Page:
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License regs totally in force January 1

Mark Reaman

Most of the new regulations covering short-term rentals (STRs) in Crested Butte will go into effect this coming January 1. During a meeting last week between Crested Butte town staff and residents seeking answers about the recently enacted regulations, one issue in particular appeared to be causing some angst.

Not allowing the transfer of a short-term rental license along with the sale of a particular property appears to have the “unintended consequence” of putting some guests in jeopardy of not having a place to stay when they get to the valley.

Hypothetically, if a family from Texas had booked a July stay at 101 Maroon Avenue and the owner of the property sells the property in June, the new owner will not automatically have an STR license and so could not legally rent the property to that Texas family.

“STR licenses are not transferable so any new owner will have to apply for a new license,” Crested Butte community development director Michael Yerman explained to the approximately 30 people at the meeting. ”They cannot honor the booking made by a previous owner. The new owners have to have ownership of the property before applying for a license.”

Obtaining a license will take some time and it is possible that none will be available, given a 30 percent cap on licenses meant for houses that are not the primary residence of an owner. There could be a waiting list for such properties.

“Some houses are under contract and bookings are made beyond the closing date,” said local real estate broker Channing Boucher. “There is no grace period? Good Lord. What do we tell them?”

“Are the regulations perfect? No,” said Yerman. “I would suggest we let them play out.”

“Having rentals booked after a sale is an unintended consequence of the regulations,” said local property manager Steve Ryan. “Can this be reopened and reconsidered? At least this one particular element of the regulations?”

“Yes it can but that would be up to the Town Council,” responded Yerman. “There is probably not a fast way to deal with it.”

“That is a pretty serious unintended consequence,” said Boucher. “We have several houses that are under contract with bookings.”

Ryan said he had talked to at least one councilmember about reconsidering that issue.

Overall at the meeting, Yerman went through common questions the town had received with the new regulations.

There are two types of licenses. The first is an unlimited license that allows eligible property to be short-term rented any number of nights each year. The town imposed a 30 percent cap on such rentals. If that cap is reached, a waiting list is started.

The second license is meant for primary residents. A home in town that serves as a primary residence for locals can be rented up to 60 nights a year. There is no cap on that number.

Fees for the licenses are still being determined and must pay for the STR process and administration of the program. It is expected that the unlimited license will cost between $500 and $1,000 per year, while the residential license will run between $500 and $750 annually.

Yerman said the 30 percent cap has been reached since the current STR business licenses have not been separated into the two license categories. It is expected that once that is fleshed out and people with STR business licenses apply for a primary residence license, some unlimited licenses will be freed up. That will not be determined until early 2018. Anyone interested in getting an STR license must apply between November 1 and December 31. Each STR property will be inspected for safety, parking and occupancy issues. Neighbors will be notified that a property is applying for a license. Each license will be good for two years but renewals and fees must be paid each year.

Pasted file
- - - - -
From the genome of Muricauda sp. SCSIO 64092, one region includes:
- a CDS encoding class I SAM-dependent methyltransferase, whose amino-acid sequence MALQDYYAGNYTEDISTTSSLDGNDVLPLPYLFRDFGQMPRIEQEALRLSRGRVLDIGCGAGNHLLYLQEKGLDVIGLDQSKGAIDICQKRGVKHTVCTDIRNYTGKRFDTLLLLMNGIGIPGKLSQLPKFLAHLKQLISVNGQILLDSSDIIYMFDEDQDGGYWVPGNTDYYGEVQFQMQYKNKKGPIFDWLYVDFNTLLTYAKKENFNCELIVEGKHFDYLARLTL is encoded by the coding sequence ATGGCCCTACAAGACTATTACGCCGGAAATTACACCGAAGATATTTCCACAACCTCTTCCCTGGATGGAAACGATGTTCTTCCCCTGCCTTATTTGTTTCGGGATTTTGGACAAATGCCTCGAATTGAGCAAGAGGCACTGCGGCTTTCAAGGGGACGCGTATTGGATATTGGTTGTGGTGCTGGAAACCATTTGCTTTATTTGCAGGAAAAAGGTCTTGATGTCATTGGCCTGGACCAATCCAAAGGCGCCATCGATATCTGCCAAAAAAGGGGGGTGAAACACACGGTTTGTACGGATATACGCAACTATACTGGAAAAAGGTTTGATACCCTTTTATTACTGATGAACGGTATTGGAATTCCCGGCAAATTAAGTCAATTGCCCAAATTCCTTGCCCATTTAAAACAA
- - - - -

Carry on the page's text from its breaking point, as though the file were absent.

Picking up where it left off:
“We are in the process of hiring an inspector,” said Yerman. “The inspector will look to make sure that any parking that is associated with the property is being used. So if you had put in a flower bed in a spot where there is supposed to be parking, for example, it will have to be torn up and used as parking if you want the STR license. We are still working on the inspection list but it will primarily deal with life-safety issues such egress [an exit] from bedrooms, having smoke detectors, fire extinguishers and carbon monoxide detectors.”

Yerman said the town “will give a reasonable compliance period to rectify situations found by the inspector. The point is life-safety issues. We don’t want to be a police state.”

If the town receives complaints about a particular STR property, the inspector will investigate the complaints. If the complaints are consistent and legitimate, the STR license could be revoked. Yerman said licenses could also be revoked if people don’t file the proper paperwork, don’t pay appropriate sales tax or have repeated complaints.

There was some grumbling by citizens that the STR regulations were implemented in a split vote by just five Town Council members in a 3-2 vote, because of circumstances with recusals by the council.

“We are trying to implement the ordinance and figure out how best to move ahead for everyone,” explained town manager Dara MacDonald.

The Town Council will have a discussion during the budget process to set the STR fees and it appears they may be asked to reconsider a grace period for the transferability of the licenses to accommodate bookings already in place.

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